A blog post two days in a row; this is most definitely a recent record for me!
I got a very nice surprise this week when my friend had a visitor from Costa Rica: he brought me two types of in vitro orchids! I have never tried growing orchid seedlings before, so this will be a really cool challenge for me.
What are in vitro orchids, anyway? They are orchids that have been artificially produced from seed in a lab under highly controlled conditions. The seedlings are transplanted into vials or flasks containing nutrient-rich gel and should be allowed to grow inside for a certain amount of time (these specific species’ instructions stated two to four months) before being removed and potted. It’s important to note that these orchids are not grown from seeds taken in the wild; that would be illegal. The package states that “they come from the reproduction of the very best mother plants of Costa Rica.” And apparently, these packaged in vitro orchids are even available at the airport in Costa Rica. Sounds like I need to take a little vacation down there. 🙂
So, let’s take a look at my new goodies, shall we? The first is an Epidendrum schomburgkii:
I very carefully removed the orchid from the gel using a pair of clean tweezers and rinsed its roots to clean the gel off. It is SO small and delicate that I was afraid I was going to rip it apart while removing it, but it came away from the gel quite easily. How cute is this?!
The package came with a “starter square” of sphagnum moss, which the directions said to soak in a quarter cup of water. So I did that, and then after it had absorbed the water I squeezed the excess moisture out and potted the orchid into a teeny pot with it. And I didn’t forget to label it!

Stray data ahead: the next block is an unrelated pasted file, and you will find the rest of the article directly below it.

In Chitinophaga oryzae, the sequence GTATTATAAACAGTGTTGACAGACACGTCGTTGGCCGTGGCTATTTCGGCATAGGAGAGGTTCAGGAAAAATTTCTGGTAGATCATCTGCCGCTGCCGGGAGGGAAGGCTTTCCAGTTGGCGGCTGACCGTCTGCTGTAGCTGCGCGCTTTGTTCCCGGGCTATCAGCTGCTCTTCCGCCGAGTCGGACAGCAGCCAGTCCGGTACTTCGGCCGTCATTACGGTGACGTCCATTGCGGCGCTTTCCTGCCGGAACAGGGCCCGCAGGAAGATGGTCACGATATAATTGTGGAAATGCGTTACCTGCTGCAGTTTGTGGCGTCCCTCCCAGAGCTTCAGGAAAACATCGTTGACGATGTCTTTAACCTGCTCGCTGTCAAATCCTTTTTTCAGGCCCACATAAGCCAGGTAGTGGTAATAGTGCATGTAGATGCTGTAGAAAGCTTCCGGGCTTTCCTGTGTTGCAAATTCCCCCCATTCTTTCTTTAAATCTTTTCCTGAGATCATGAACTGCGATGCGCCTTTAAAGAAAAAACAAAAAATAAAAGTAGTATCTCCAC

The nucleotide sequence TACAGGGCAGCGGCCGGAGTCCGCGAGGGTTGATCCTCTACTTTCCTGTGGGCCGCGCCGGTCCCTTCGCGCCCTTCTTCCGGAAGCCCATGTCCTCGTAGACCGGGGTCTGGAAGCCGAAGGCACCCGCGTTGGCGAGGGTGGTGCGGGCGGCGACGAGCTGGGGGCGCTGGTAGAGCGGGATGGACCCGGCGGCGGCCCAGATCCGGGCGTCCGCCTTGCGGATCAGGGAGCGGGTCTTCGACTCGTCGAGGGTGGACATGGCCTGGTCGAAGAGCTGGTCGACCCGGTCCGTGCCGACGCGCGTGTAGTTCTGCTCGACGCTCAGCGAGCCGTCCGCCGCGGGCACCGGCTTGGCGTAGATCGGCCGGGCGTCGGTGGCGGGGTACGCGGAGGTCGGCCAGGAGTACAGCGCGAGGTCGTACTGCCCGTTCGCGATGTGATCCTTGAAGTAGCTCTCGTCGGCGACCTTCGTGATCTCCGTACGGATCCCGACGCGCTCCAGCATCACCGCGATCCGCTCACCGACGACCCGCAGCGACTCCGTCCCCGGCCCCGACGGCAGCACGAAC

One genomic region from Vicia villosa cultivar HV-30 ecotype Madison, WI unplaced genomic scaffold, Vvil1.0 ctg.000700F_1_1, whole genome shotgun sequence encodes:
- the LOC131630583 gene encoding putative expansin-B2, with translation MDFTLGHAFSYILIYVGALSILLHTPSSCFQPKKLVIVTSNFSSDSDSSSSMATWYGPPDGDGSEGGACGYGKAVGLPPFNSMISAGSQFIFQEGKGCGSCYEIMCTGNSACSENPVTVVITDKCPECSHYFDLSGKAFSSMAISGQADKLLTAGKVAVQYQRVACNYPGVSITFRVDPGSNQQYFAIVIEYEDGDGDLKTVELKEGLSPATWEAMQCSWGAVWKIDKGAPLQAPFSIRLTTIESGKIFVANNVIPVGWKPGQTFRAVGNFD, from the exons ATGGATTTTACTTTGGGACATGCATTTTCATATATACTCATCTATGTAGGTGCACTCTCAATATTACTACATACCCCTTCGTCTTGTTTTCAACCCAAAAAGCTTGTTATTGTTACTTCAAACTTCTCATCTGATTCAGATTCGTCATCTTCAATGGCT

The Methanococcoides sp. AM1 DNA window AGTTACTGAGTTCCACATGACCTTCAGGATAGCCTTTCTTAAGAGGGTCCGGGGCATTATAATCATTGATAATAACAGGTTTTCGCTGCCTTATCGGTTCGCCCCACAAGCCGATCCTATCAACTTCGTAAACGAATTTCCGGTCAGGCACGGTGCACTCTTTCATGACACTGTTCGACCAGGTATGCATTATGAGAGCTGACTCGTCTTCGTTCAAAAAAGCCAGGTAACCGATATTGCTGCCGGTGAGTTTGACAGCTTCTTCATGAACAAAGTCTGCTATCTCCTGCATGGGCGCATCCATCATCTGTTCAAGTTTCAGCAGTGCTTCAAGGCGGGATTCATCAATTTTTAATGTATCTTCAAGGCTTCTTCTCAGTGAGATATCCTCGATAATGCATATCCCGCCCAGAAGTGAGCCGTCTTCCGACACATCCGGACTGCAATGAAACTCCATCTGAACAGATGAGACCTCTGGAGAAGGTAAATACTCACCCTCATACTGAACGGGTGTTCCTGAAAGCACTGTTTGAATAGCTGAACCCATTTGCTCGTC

The directions say to keep the plant in low light conditions with high humidity for at least the first month, and that you can place the pot inside a closed translucent container during that time as long as you allow for regular air circulation. I happened to have a clean translucent salad bowl that I was going to use for an African violet watering system, but I decided to use it to cover this orchid instead, like the crappiest-looking bell jar in the world.
The second orchid flask actually contained five orchids! Five Brassia verrucosa, to be exact.
My friend actually removed these from the vial and potted them into a container for me—he said they had started to grow a little fungus in the vial. So here they are in a clear plastic food container with moss:
They are so adorable! A couple of them look like they may not be doing too great, so I’m going to keep a close eye on them. I wondered if I should pot them individually, but after a bit of Googling I decided to keep them together for now—I read that seedlings actually like to be close together. This article and this article have some good information on growing seedlings, so I know I’ll refer back to them as these little guys grow.
The included directions for both of these types of orchids say that after two to three months, the plant can be placed in more intense light—but of course not in direct light (most orchids can’t handle direct sunlight). It also advises to use a mild foliar fertilizer every week or two. I’ve actually never tried foliar fertilizing, but this seems like a good time to give it a shot.
I feel like I have a bunch of newborns! This is very exciting but also scary. I hope I’m able to do right by them. Thanks so much to Roel for bringing me these presents from Costa Rica! 🙂